The truth is right, now it is truth

This murdering your life

I can feel it

At Living Words, we believe the future of dementia care lies in the openness of care homes and their integration into local communities, where love (not fear) rules the decision making process. Whilst the realization of this is many steps away, we can challenge the homes our loved ones live in to be more open and integrated, as the best are. Good luck!

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Dear, My mother took off from her home at least 6 or 7 times before measures had to be taken. The last time, the house had actually been secured. She climbed over a gate and broke out a window to get out. This open concept you are attached to, would be a death sentence for her, if someone ever took their eye off of her. Also there are so many different stages of this horrid dementia, that one stage might could be fine with an open environment and another would not be at all. She requires 24/7 watching one on one, when she is at home I sit with her all the time or she is gone, and I mean literally gone.

The facility is not the prison, her diminshed mind is the prison. Even if she is at the home she lived in for 48 years now, she wants to "go home", no matter how loving everybody is to her, she wants to "go home", "when are those people going to come and take me home", is her constant refrain.

Unfortunately her uncoorperative mind is the prison she cannot get away from. Not matter how much physical freedom she has, the prison of her mind is ever present and never diminishing.

I love your sentiment, but for the most mentally diminshed alzheimers patients, they need to have some type of "gate" or "fence" or "key pad" to keep them from getting to the other side. Otherwise there would have to be 24 staff members for 24 patients.
My mom was one of those who were "kicked out" of a specialized but open-doored assisted living facility for the memory-impaired. I then had to place her in a locked facility. The reason the first facility gave for kicking her out ...watching her so she didn't depart the premises took too many staff members. They simply didn't have the staff to give every resident a one-on-one babysitter. Similarly, keeping her at home would require someone to watch her 24/7, and I am only one person who has to, for some odd reason, get some sleep occasionally. Yes. It bothers me that she is locked up, and can't leave the facility except when accompanied. But the alternative is to have her wandering the streets, getting confused and lost as to her whereabouts, and asking strangers for rides to where exactly she doesn't know. What am I supposed to do, I ask? When she has been hospitalized, the hospitals have ended up assigning her a babysitter to keep her from pulling out her tubes, wandering the halls, entering other patients' rooms, and departing the premises. It all goes into the hospital bill, which is mighty fat. The assisted living facilities don't have that kind of budget.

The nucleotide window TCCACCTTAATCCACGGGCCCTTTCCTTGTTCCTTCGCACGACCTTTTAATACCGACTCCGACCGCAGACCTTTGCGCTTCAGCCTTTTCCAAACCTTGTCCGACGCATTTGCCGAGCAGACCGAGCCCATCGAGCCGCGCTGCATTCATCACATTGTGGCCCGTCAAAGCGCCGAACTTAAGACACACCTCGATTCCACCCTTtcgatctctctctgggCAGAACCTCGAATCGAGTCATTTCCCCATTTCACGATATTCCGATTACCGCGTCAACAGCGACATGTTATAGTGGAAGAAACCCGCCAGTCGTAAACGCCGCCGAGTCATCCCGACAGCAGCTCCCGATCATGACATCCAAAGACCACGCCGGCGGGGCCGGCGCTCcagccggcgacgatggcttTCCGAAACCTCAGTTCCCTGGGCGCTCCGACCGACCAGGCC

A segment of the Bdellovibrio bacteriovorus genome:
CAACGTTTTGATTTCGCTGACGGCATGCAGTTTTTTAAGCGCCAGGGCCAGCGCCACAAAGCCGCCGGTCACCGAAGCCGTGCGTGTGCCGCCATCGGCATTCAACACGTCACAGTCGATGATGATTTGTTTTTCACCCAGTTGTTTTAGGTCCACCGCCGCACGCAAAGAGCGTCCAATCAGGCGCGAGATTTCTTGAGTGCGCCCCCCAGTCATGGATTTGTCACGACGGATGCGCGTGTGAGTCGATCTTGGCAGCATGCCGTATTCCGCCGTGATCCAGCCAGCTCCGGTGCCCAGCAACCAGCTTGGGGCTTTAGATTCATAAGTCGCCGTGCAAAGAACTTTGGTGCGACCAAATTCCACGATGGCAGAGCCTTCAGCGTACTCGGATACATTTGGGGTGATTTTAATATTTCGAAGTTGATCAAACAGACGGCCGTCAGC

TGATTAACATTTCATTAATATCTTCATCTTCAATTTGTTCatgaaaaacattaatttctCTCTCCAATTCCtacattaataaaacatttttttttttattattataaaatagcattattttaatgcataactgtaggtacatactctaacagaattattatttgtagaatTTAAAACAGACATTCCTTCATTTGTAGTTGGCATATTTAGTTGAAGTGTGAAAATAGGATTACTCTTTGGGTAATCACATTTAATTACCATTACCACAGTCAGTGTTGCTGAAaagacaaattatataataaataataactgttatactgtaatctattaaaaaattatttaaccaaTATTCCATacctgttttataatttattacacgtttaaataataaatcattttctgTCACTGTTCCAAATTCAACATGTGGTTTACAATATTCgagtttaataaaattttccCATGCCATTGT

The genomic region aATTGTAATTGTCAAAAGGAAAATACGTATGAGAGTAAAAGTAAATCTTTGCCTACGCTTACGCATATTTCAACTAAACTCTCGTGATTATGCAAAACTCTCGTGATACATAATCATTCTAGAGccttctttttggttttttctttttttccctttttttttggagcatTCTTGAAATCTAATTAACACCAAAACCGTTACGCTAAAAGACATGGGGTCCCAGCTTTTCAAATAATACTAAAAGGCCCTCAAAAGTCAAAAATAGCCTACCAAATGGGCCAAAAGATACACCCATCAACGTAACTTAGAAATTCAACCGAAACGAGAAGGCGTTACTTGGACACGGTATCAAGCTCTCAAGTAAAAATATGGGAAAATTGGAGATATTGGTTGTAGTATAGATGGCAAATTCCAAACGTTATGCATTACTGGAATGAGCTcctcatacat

Dementia causes people to behave irrationally. Our family member who at times seems like the brightest most reasonable person in the room spends his night and early am hours wandering, banging on others' doors, confused about the elevator yet refusing to get off and return to his room for dry pants. Alzeimers the disease, once advanced, requires more supervision than earlier stages.